The Grévy’s zebra (Equus grevyi) is the largest of all zebras. It is also called imperial zebra. Grevy’s zebras are the close relatives of mountain zebra and plains zebra. The zebra is threatened in most of its geographic range.
Adult Grevy’s zebra measures 8.2–9.0 feet in total body length and weighs 770 – 990 pounds. It has a 55 – 75 cm long tail.
Unlike other zebras the grevy’s zebras have long head and large ears. They have dense and erect mane on their neck.
Grevy’s zebras are found in northern Kenya, South Sudan, and southern Ethiopia. They have become extinct in Somalia.
Zebras will make habitats in semi-desert grasslands.
Grevy’s zebras eat legumes, browse, and grasses. If the grass is available in large quantity then they spend most of their time browsing.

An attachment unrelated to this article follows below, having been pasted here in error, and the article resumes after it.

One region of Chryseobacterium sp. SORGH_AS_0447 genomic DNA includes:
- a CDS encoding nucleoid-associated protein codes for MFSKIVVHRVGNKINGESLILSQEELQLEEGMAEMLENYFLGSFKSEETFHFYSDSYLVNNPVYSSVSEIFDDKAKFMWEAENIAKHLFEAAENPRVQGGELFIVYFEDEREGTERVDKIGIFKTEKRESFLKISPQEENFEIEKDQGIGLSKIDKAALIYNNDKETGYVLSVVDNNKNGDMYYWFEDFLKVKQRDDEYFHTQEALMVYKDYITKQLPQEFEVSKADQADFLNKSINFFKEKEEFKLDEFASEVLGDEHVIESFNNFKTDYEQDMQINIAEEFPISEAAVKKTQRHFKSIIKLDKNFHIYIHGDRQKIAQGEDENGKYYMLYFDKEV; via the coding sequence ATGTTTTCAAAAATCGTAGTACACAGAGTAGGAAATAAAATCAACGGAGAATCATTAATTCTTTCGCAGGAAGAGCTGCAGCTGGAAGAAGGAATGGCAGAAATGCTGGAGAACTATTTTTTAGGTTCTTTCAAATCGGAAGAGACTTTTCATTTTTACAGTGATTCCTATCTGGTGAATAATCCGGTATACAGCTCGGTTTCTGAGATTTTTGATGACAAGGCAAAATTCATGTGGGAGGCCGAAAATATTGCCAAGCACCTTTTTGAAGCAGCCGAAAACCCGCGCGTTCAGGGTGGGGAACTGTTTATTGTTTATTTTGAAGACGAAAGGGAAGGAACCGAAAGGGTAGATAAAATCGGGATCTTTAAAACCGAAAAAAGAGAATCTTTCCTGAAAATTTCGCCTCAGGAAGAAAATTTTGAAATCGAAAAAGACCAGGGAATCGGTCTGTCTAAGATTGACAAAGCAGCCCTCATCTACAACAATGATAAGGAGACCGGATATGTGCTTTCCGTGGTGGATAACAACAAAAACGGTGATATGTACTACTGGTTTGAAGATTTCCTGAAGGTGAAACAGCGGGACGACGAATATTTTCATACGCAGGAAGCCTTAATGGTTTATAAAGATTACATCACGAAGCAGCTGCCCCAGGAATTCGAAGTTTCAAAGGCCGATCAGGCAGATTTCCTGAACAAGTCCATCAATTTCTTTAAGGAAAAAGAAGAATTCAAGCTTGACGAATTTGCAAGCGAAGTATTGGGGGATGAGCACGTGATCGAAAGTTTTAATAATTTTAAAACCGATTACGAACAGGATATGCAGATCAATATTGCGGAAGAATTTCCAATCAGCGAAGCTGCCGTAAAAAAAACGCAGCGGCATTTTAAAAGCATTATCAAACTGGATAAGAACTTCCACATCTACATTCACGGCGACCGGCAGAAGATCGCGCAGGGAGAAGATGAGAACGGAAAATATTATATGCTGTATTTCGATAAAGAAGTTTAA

They are not migratory but they do travel in order to get food. Grevy’s zebras establish territories.
They have a range of different sounds such as whistling, squealing and deep hoarse grunts.
Grevy’s zebras mark the largest of the territories in all herbivorous land mammals.
Female zebras give birth in August and September.
Grevy’s zebras have a lifespan of 20 years in the wild.
There were 15,000 grevy’s zebras in 1970s. Currently there are 3,500 grevy’s zebras living in the wild. It is a highly endangered species.